I have a weighted vest that has about 40 pounds of weight in it, but I carry all the load on my shoulders, which is painful. I'm thinking that a backpack loaded with rocks would be better because I could carry the weight on my hips. I'm just walking around the block in it, so the theoretically better load distribution of the vest isn't an issue.
Can you recommend a backpack that might serve this purpose? I'd like to carry about 40 pounds of rock, so the pack doesn't need to be large, but it should be tough. I'm guessing an internal frame is best.
I would think that carrying 40 pounds of water (about 5 gallons) in individual containers would be much easier on whatever pack you choose - less abrasion and tearing
@Scott_Draper we would also agree with @hikermor's suggestion to consider carrying water instead of rocks, knowing that the rocks could do significant damage to the fabric of the pack, shortening the life you might get out of it with wear and tear that wouldn't be covered by our return policy. Hope this additional information helps!
Gallon jugs of water are very lumpy and it would be difficult to distribute the weight, not to mention uncomfortable. And 5 of them is quite a large volume.
Pea gravel is really the way to go; the stones are smooth and small, and not very abrasive. I'll have them in their own bags, so they shouldn't come in contact with the pack material. I'll also be able to use some of the smaller pockets if necessary by wrapping them in trash bags.
I vote for the water solution. Also, you can pour some out (or drink it) if necessary to lighten the load.
OK, I had the great idea to use the lead weights that came with my weighted vest, rather than pea gravel. These weights are, I think, lead shot wrapped up in small cordura bags and there are about two dozen of them. This works well. The pack now weighs about 45 pounds.
But: my shoulders still hurt, but in a different place. With the weighted vest, they hurt on top of my shoulders because they supported all the weight. Now the pain in on the front of chest, where the pectoral muscles meet the shoulder. I suspect the cause is that the weight is now further from the center of my body and the bag wants to rotate backwards and it's the front part of the shoulder straps that prevent this.
Is there any sort of padding that can distribute this force more broadly across the front of my chest? I'm thinking even a small piece of plywood that stretches from shoulder strap to shoulder strap might be more comfortable.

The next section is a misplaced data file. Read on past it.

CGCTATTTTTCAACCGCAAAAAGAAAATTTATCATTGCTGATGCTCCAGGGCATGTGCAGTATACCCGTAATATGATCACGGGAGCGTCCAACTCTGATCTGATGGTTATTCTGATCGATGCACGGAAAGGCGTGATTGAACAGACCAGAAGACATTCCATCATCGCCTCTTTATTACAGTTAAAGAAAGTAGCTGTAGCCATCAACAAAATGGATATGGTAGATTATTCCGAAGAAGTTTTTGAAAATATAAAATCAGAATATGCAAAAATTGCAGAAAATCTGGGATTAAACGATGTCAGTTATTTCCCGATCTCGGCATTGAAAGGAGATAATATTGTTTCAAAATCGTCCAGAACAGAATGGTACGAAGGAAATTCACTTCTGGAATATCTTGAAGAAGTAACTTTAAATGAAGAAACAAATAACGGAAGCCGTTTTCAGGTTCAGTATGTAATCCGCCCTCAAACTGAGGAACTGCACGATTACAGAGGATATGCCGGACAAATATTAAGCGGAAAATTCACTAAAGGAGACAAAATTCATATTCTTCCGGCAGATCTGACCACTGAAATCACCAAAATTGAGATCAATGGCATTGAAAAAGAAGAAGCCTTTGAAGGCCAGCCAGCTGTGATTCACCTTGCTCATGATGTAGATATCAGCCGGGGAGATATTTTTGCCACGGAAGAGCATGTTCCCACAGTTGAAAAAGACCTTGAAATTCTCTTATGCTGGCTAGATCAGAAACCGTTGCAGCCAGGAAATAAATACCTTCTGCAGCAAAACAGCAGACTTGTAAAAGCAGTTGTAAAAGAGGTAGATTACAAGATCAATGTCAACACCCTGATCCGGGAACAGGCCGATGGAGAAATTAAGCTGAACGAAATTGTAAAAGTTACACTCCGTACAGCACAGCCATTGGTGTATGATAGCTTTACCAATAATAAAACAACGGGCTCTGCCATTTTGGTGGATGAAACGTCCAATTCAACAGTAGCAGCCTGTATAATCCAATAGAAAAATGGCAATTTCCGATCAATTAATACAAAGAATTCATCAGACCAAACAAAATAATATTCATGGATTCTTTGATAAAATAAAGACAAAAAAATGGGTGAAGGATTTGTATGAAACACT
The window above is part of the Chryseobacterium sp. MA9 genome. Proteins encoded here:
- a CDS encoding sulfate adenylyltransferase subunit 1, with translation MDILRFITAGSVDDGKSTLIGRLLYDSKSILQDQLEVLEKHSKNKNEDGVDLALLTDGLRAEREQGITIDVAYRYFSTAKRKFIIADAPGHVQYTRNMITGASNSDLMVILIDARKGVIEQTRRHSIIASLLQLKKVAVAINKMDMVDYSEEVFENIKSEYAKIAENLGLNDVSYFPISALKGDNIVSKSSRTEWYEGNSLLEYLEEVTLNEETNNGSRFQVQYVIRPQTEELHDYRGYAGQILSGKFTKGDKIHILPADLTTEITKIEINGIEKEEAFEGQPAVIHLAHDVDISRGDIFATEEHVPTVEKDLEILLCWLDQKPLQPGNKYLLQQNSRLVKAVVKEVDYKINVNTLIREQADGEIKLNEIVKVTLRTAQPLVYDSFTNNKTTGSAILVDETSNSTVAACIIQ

@Scott_Draper Sounds like either the back pack is not adjusted properly, doesn't fit or is not up to the task of carrying that weight. Osprey rate the Osprey Stratos 24 to 25lb I think.
which probably means it will not be that comfortable with 40lb. From the looks of it the hip belt is not that beefy enough and I doubt the framing is stiff enough for that weight. It may be ok for short lengths of time say < 1hour but ymmv.
In any case it won't be comfortable for long if it is not the right size or is adjusted incorrectly.
The most important measurement on sizing is the torso length. If this is wrong then the backpack will not sit right on the hips. It will either tend to carry on the shoulders if too short or slip down if too long. This can make the shoulder straps uncomfortable because they won't adjust in their intended range. The Stratos is a one size bag which means it fits you or it doesn't. That is fairly typical of day packs that are not designed to carry much weight because up to about 20lbs poor fit is less of a problem. The average male torso length seems to be around 19 inches so my guess is this pack is designed around that but it is just a guess. Osprey does not give a size range.
To put a backpack on, you start with the shoulder straps and load lifters loose and tighten the hip belt so that the the backpack's weight is supported on your hips. The belt should wrap around the top of your hip bones. Then you snug up the shoulder straps lightly and loosely attach the sternum strap to just keep the shoulder straps from separating. Then tighten the load lifters until they are just snug. Make minor adjustment as required. You should not feel much weight directly on your shoulders. If you do, then try again starting from the beginning. If you cannot get it to be comfortable then possibly the packs fit is wrong
You might be able to improve things by packing the weight differently. You are concentrating the weight which is not really the type of load these backpacks are designed for. As far as you can you want put the weight as close to your lower and middle back as possible. To fill the pack you may need to pack the weight with blankets or similar to suspend it in the the right place then use the pack's compression straps to fix everything in place. It may take a few tries to figure out the best way to do this so the weight doesn't slip down.
Thanks for the detailed reply. Yes, my next step was going to use some padding to try to move the weight closer to my body. I was worried about the frame strength, but it seems to be holding up OK. I don't need to be comfortable for an hour, just 30 minutes, but I'm having to stop frequently to lean over and give my shoulders a break. I'm able to slip my hand pretty easily under the shoulder strap, so I don't think it's carrying a lot of weight.
Sounds like possibly the shoulder straps are too loose. Ideally they should flow from their connection point up your back and over you shoulders without any gaps. the load lifters that connect the top of the pack to the front of the shoulder pads should be snug and you should be able to tighten them and bring the pack closer to you back without causing the shoulder straps to bunch up. Poor fit may prevent that but once you have the weight better distributed you may have better luck.